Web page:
21 Soil Association – SA

Soil Association – SA

Team in O+

Ben Raskin.  Ben is the Head of Horticulture at the Soil Association. He was a commercial fruit and vegetable grower for 12 years. For more than 10 years he has been working for the Soil Association and other companies on Farmer extension work, including farmer trials, events, and running national programmes as well as disseminating technical information through (for example) events, webinars, trade journals and social media. He is currently the project lead for a national soils programme in the UK. He is also on the board of the Organic Growers Alliance and the CSA Network UK.

Hugh Blogg. Hugh is a Producer Support Project Officer at Soil Association. Hugh focuses on RELACS and Organic-PLUS research projects which investigate pathways to phasing out contentious inputs in organic agriculture.
Hugh previously worked as administrator in Soil Association Certification and also volunteered in the Soil Association Press Office which has introduced him to the huge scope of the organisation and the role it plays. Hugh studied for an MSc in Sustainability and Adaptation at The Centre for Alternative Technology with particular interests in energy provision, resilient food systems, and soil microbial diversity. Previously Hugh was part of the Ethical Consumer Remote Research Team and volunteered at the Hulme Community Garden Centre in Manchester. He gained further insights into organic growing methods through the WWOOF network. He studied for a Permaculture Design Certificate at Sector 39, Wales and subsequently assisted in the running of micro-mushroom farm, Fungusloci, Stroud.

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About The Soil Association (SA)

The Soil Association (SA) is a charity founded in 1946. SA works to secure healthy, humane and sustainable food, farming and land use.

SA is partner in both sister projects: RELACS and Organic-PLUS  which investigate pathways to phasing out contentious inputs in organic agriculture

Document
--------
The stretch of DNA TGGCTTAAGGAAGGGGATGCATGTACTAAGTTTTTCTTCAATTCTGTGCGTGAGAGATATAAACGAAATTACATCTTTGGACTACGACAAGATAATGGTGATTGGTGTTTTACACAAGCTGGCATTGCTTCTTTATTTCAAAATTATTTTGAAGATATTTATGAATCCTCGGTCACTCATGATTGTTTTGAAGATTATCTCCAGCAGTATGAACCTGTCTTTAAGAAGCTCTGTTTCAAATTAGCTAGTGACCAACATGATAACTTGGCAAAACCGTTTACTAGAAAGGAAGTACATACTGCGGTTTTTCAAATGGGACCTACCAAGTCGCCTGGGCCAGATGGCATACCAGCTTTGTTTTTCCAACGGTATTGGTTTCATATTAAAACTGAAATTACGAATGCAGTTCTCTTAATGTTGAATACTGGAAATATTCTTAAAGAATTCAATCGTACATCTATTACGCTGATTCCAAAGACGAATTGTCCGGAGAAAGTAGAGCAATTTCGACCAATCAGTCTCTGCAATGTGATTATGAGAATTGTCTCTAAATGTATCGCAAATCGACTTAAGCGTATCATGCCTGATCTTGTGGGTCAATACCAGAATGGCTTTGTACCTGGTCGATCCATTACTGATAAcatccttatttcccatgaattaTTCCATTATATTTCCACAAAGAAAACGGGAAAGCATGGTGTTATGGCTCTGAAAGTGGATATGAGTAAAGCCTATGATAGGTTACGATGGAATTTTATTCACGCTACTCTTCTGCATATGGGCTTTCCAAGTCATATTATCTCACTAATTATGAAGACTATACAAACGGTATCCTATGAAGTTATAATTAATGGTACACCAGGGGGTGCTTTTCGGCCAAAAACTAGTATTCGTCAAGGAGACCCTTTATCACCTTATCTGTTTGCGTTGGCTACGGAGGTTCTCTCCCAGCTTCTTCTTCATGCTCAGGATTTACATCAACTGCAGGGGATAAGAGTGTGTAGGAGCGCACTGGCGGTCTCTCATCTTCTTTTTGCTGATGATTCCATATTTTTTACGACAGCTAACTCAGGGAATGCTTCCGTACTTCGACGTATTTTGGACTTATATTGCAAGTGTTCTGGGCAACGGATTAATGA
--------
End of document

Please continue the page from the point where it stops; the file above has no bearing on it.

SA works to address the twin challenges of producing more food with fewer resources, and addressing the profound public health challenges created by changing diets. A key part of their strategy is to enable farmers to innovate more effectively, testing and developing new approaches through farmer led ‘field labs’ part of an innovative farmers programme; recognising that experimentation by farmers is becoming increasingly important in driving agricultural innovation in a volatile climate and environment. The programme has been recognised by the European Commission and Defra as an exemplar for the European Innovation Partnership (EIP), which aims to support ‘bottom-up’ innovation in agriculture. The charity is lead partner of a soils programme, funded by the Agricultural and Horticultural Development Board (AHDB). The aim of this 3-year programme is to inspire and support fruit and vegetable growers to develop the ability and confidence to assess the health of their soils and take practical measures to improve the management of their soils. The programme has reviewed soil health assessment strategies through grower consultations and has published an initial report for farmers and land managers. Focusing on biological, chemical and physical indicators, the review catalogued established soil assessment methods but also introduced new tools such as balance methods, which will be, explored in future field labs, technical workshops and training materials. The organisation has facilitated a series of soils workshops; presenting the economic and environmental benefits of improving soil health and reducing chemical inputs to largely non-organic arable farmers. They are also facilitating a UK wide Knowledge Exchange Programme including working with agronomists and Estate Managers as well as farmers. The charity already delivers programmes providing farmers with scientific backing, research techniques, expert advice and targeted research funding. They are developing a UK-wide network of farmer groups who drive innovation in their sectors and localities, improving productivity, soils, biodiversity, greenhouse gas emissions, animal welfare and food quality. Their work has been recognised by the European Commission and Defra as an exemplar for the European Innovation Partnership (EIP), which aims to support ‘bottom-up’ innovation in agriculture. Over the past three years the charity has involved almost 4,000 UK farmers in pilot projects and knowledge exchange. Of these, 750 have taken part in hands-on ‘field labs’, where farmers test new approaches with support from a facilitator and researcher. The field labs have tackled more than 30 topics, including blackgrass control, eliminating peat use and evaluating sustainable animal feeds. Through these pilot projects they have significant learning; both of how such innovation groups work in practice and best practice solutions to specific issues. As part of consortia under this project they would work with a network of organisations to share learning about innovation approaches generally. In addition, they would share their farmer learning on specific topics that have already been investigated or are in the process of being researched. The charity would ensure the knowledge and end-user material would feed into the European Innovation Partnership (EIP) ‘Agricultural Productivity and Sustainability’ for broad dissemination to farmers and other actors in agriculture.